Faithless no more! said the Supreme Court in Chiafalo v. Washington on Monday. The Court unanimously held that the Constitution allows a state to force its members of the Electoral College to vote according to that state’s popular vote. The case arose during the 2016 presidential election when three of Washington’s electors voted “faithlessly.” Democratic nominee Hillary Clinton won Washington’s 12 electoral votes, and each of Washington’s 12 electors had pledged to cast their votes for Clinton. But when the time came, three of the twelve violated their pledges, casting their votes for Colin Powell. Washington promptly removed the three electors from their posts and find each $1,000. The electors challenged their fines, claiming that the Constitution allows them to vote however they please. The Court rejected that claim, giving us all a bit more faith in our constitutional republic.
In an historic decision yesterday, Chief Justice Roberts held for a 7:2 majority that a sitting president isn’t absolutely immune from a state grand jury subpoena seeking the president’s private documents, and that a state prosecutor need not show a “heightened need” for such documents. It is a resounding legal defeat for President Trump, who had challenged the authority of a state district attorney to subpoena Trump’s personal and corporate financial records. But the decision may be a political win; more likely than not, Trump will be able to stave off the release of his tax records until after the November election. Here is a recap of the Court’s decision in Trump v. Vance.
Fides et ratio, or “faith and reason,” was the penultimate encyclical of Pope John Paul II. He argued that faith and reason do—and must—go hand in hand. Doubtless, among those who would agree with this principle are the Montana parents who sued in Espinoza v. Montana Dept. of Revenue to send their children to parochial schools after winning tax-credit-funded scholarships. At first, the parents lost; the Montana Supreme Court invalidated the entire scholarship program. Last week, however, the U.S. Supreme Court reversed that decision by a 5:4 vote, concluding that it violates the Free Exercise Clause of the First Amendment to strike down the program under a version of the Blaine Amendment in the Montana state constitution. Here’s my analysis.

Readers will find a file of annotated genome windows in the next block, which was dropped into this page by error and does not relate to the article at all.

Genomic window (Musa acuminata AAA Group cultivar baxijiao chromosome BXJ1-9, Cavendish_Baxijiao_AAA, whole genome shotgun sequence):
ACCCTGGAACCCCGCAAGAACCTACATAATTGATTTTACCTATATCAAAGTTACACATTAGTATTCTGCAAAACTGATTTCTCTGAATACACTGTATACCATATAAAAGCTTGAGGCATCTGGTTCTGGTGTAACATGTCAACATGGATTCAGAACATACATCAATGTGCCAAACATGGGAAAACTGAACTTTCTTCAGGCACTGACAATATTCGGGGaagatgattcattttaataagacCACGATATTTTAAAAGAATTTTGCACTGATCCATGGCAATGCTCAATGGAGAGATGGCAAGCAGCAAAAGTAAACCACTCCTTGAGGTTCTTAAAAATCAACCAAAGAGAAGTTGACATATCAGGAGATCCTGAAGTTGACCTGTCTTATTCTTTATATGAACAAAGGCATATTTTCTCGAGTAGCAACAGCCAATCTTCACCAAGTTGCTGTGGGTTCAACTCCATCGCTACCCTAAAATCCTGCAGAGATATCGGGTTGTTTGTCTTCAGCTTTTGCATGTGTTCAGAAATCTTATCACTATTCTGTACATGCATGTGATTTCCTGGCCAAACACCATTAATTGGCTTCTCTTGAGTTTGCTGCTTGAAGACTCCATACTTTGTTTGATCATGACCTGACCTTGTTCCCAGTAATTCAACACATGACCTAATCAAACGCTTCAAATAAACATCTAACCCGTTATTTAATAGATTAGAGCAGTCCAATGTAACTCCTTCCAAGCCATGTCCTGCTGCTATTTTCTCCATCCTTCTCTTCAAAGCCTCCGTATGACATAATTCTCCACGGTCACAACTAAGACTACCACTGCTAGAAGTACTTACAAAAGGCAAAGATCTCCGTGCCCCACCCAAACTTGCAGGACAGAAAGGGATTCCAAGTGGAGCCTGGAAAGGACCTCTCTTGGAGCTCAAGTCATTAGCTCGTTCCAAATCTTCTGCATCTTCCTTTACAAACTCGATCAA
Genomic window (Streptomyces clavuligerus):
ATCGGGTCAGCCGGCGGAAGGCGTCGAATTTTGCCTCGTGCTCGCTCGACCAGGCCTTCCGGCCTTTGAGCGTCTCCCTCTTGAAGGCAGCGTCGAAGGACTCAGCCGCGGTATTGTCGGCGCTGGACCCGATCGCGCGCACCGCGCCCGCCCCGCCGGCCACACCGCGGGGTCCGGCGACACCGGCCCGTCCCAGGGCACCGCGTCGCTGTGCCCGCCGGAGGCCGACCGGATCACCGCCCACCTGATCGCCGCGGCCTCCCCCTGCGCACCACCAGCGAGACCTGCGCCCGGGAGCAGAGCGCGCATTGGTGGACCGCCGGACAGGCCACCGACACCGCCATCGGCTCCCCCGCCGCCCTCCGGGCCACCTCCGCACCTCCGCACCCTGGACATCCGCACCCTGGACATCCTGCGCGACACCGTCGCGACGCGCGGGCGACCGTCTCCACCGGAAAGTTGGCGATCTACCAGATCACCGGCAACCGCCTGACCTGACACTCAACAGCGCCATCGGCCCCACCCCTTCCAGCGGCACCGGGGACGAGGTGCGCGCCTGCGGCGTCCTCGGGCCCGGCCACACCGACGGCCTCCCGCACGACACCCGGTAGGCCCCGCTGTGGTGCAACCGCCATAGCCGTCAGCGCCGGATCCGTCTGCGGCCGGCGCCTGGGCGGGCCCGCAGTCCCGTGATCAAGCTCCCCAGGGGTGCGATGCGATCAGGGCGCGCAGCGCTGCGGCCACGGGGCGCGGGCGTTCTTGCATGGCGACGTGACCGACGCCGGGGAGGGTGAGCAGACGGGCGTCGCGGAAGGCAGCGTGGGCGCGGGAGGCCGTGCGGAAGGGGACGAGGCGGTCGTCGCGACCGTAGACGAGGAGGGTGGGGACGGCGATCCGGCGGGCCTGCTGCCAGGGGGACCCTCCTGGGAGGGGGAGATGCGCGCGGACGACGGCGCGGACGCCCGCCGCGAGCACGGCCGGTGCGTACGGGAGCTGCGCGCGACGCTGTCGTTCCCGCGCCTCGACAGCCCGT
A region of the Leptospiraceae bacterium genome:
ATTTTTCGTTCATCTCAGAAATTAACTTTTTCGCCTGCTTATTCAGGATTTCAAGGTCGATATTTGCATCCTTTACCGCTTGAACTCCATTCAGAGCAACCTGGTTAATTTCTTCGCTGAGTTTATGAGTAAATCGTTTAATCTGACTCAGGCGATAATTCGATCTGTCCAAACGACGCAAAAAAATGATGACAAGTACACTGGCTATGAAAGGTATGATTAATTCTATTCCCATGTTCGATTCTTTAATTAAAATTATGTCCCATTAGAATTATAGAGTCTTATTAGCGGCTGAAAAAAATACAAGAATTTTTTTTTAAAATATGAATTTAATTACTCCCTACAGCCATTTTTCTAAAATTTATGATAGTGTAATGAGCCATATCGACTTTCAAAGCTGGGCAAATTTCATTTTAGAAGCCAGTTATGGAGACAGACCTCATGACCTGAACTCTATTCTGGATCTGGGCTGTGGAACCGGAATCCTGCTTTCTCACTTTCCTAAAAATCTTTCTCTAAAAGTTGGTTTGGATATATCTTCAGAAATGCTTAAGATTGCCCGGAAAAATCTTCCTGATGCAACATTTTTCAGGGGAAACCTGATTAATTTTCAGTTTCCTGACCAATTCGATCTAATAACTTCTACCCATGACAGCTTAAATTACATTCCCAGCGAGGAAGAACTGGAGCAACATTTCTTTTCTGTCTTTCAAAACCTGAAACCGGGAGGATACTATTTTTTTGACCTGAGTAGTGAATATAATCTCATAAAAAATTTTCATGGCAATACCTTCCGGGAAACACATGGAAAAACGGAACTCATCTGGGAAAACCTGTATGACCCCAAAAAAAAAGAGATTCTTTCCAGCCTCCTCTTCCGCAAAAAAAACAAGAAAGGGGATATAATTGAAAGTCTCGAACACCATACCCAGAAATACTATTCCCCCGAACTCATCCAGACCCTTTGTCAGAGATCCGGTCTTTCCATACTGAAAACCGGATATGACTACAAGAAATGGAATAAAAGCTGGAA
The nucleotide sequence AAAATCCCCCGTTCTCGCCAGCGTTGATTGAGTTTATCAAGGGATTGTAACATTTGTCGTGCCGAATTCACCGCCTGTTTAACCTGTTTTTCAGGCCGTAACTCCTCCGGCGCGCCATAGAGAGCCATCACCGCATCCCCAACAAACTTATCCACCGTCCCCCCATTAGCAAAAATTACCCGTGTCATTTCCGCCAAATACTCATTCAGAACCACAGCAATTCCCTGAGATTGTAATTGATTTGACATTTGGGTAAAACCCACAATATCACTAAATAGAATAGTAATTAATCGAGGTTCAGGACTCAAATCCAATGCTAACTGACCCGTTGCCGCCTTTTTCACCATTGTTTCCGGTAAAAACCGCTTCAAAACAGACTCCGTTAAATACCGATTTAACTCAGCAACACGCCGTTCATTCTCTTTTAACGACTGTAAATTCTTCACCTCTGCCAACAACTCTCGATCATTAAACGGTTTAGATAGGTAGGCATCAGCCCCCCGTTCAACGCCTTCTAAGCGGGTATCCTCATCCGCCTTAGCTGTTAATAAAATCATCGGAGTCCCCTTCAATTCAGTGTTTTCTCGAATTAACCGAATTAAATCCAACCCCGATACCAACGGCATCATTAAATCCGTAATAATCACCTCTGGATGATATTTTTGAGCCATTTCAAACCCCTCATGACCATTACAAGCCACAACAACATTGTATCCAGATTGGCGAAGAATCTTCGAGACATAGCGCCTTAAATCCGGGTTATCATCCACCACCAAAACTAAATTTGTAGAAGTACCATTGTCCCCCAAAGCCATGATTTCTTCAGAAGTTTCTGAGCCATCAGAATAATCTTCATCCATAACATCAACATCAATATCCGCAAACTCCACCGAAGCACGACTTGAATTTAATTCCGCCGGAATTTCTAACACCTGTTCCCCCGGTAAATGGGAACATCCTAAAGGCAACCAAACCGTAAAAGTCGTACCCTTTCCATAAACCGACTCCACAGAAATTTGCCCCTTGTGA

For the first time since 1996, the Supreme Court’s term has officially extended into the month of July. The Court decided five cases this week, touching on abortion, free speech, religious liberty, administrative agencies, and copyright law. It also added four cases to next term’s docket, one of which concerns the release of grand jury materials from Special Counsel Mueller’s investigation into Russian meddling in the 2016 election. Here’s a recap of the Court’s busy week.
Last Monday, the Supreme Court in June Medical Services, L.L.C. v. Russo struck down a Louisiana abortion law as unconstitutional. Abortion always makes for a blockbuster topic at the high court, but this decision was about as narrow as it could have been. The case hinged entirely on the vote of Chief Justice Roberts, whose opinion rested on an extraordinary application of stare decisis. What does this mean for Louisiana and, more importantly, future abortion cases at the Court? Read more to find out:
This week was relatively quiet, especially as the Court nears the end of its term. The Justices decided just two cases: Liu v. SEC (an arcane securities law case) and DHS v. Thuraissigiam (challenging asylum denials in court). They didn’t grant any new cases. Court-watchers enjoyed a brief lull after the tumultuous Title VII and DACA decisions last week, but that lull won’t last long. We’re the unguarded tree in the photo above, facing an impending deluge of 13 major decisions to be handed down over the next few weeks. So as we await the Court’s decisions in matters concerning abortion, Trump’s tax returns, religious liberty, Obamacare, free speech, and the Electoral College (among others), there’s just one thing to say: I hope you enjoyed the calm before the storm.